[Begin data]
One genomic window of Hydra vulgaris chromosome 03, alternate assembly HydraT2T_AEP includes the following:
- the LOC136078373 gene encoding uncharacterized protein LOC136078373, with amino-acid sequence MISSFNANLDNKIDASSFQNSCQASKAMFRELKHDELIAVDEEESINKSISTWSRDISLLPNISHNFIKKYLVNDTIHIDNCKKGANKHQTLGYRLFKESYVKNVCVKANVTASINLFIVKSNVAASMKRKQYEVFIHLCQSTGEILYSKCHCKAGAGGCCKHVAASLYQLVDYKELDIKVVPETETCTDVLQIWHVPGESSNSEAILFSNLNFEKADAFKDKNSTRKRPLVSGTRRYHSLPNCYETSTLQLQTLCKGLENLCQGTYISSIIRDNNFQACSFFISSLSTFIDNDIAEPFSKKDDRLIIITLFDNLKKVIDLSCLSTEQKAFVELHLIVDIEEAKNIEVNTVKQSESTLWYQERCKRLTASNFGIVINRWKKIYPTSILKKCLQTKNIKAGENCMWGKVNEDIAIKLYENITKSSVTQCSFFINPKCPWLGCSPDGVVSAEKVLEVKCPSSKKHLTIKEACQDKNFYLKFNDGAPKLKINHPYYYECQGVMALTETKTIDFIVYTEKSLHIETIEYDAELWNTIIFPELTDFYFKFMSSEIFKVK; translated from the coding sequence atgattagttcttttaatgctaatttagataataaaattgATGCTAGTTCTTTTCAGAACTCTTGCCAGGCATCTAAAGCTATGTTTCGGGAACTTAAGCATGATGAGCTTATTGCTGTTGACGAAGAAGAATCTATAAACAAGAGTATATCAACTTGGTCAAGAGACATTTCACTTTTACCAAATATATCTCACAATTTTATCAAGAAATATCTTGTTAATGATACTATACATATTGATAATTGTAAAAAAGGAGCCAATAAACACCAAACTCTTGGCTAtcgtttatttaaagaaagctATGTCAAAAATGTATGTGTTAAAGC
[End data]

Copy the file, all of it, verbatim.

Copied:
One genomic window of Hydra vulgaris chromosome 03, alternate assembly HydraT2T_AEP includes the following:
- the LOC136078373 gene encoding uncharacterized protein LOC136078373, with amino-acid sequence MISSFNANLDNKIDASSFQNSCQASKAMFRELKHDELIAVDEEESINKSISTWSRDISLLPNISHNFIKKYLVNDTIHIDNCKKGANKHQTLGYRLFKESYVKNVCVKANVTASINLFIVKSNVAASMKRKQYEVFIHLCQSTGEILYSKCHCKAGAGGCCKHVAASLYQLVDYKELDIKVVPETETCTDVLQIWHVPGESSNSEAILFSNLNFEKADAFKDKNSTRKRPLVSGTRRYHSLPNCYETSTLQLQTLCKGLENLCQGTYISSIIRDNNFQACSFFISSLSTFIDNDIAEPFSKKDDRLIIITLFDNLKKVIDLSCLSTEQKAFVELHLIVDIEEAKNIEVNTVKQSESTLWYQERCKRLTASNFGIVINRWKKIYPTSILKKCLQTKNIKAGENCMWGKVNEDIAIKLYENITKSSVTQCSFFINPKCPWLGCSPDGVVSAEKVLEVKCPSSKKHLTIKEACQDKNFYLKFNDGAPKLKINHPYYYECQGVMALTETKTIDFIVYTEKSLHIETIEYDAELWNTIIFPELTDFYFKFMSSEIFKVK; translated from the coding sequence atgattagttcttttaatgctaatttagataataaaattgATGCTAGTTCTTTTCAGAACTCTTGCCAGGCATCTAAAGCTATGTTTCGGGAACTTAAGCATGATGAGCTTATTGCTGTTGACGAAGAAGAATCTATAAACAAGAGTATATCAACTTGGTCAAGAGACATTTCACTTTTACCAAATATATCTCACAATTTTATCAAGAAATATCTTGTTAATGATACTATACATATTGATAATTGTAAAAAAGGAGCCAATAAACACCAAACTCTTGGCTAtcgtttatttaaagaaagctATGTCAAAAATGTATGTGTTAAAGC